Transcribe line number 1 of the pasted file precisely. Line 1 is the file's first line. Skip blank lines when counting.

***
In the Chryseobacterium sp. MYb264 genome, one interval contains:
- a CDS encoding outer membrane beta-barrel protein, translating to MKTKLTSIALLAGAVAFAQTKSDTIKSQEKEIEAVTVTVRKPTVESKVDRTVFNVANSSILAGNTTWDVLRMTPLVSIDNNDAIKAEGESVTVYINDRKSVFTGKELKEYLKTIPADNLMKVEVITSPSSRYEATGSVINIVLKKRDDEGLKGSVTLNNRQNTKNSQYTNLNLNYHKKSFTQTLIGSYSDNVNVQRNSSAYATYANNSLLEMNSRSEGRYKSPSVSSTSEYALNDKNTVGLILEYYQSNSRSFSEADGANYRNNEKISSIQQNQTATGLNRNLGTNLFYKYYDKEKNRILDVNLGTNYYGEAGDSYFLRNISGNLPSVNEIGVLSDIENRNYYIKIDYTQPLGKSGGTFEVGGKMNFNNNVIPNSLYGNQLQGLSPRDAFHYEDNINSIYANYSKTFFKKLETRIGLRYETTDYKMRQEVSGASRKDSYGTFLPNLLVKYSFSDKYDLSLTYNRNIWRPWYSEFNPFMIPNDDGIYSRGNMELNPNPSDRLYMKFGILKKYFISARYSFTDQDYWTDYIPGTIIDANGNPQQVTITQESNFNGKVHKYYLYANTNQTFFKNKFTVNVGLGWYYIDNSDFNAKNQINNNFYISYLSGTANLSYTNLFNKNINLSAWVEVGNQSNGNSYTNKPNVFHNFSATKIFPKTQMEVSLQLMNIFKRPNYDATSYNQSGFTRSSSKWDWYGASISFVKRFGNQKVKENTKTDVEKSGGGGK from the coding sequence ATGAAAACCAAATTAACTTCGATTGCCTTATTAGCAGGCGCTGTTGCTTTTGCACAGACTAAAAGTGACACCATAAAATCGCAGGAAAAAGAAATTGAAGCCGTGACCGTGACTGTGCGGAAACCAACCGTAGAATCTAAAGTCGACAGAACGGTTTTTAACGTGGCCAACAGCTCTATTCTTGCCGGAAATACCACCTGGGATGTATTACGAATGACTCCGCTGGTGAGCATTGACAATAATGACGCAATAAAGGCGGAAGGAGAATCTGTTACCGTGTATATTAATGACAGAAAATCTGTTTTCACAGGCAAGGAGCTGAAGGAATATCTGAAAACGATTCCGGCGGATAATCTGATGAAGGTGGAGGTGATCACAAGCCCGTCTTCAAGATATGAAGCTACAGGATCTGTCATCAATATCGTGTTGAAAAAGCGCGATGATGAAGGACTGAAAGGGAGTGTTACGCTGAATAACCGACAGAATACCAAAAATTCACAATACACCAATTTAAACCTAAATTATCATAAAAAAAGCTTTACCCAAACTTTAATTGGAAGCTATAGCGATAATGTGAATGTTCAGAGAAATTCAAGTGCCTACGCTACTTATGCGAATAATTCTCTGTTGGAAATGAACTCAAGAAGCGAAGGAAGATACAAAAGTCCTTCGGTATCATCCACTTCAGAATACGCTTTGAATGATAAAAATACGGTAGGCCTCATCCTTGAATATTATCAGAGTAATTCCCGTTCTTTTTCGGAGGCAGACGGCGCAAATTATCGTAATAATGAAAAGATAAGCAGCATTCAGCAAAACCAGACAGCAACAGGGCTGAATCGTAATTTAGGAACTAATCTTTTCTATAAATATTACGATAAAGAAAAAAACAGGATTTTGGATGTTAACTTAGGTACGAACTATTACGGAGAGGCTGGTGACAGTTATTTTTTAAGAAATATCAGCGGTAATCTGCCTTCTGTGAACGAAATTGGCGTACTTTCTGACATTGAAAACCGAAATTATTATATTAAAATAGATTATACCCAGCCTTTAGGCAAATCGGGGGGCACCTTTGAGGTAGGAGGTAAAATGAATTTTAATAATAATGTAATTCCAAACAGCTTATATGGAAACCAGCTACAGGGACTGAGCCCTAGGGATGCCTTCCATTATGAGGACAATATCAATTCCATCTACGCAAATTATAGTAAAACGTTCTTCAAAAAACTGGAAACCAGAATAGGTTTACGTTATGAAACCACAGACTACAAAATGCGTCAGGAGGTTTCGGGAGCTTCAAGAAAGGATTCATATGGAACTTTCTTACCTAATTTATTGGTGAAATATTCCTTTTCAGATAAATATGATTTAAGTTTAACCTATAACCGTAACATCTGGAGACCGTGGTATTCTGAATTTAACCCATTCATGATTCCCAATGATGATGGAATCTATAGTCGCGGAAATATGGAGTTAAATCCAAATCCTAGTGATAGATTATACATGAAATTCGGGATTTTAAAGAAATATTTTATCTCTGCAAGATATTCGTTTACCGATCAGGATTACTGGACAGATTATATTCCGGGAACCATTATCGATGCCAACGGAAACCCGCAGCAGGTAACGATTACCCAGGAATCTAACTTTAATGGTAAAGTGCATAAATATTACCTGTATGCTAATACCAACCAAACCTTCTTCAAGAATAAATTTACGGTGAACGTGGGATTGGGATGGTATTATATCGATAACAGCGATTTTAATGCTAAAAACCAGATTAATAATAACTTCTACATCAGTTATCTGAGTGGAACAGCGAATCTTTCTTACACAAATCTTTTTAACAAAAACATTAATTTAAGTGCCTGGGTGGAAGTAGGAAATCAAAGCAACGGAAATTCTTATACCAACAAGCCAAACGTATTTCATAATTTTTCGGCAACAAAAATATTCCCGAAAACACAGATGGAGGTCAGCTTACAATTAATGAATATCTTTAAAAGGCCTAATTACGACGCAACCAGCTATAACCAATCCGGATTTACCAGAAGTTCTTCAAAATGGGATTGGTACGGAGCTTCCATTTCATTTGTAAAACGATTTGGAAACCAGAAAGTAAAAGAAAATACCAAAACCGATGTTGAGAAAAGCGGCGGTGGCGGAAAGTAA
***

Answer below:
In the Chryseobacterium sp. MYb264 genome, one interval contains: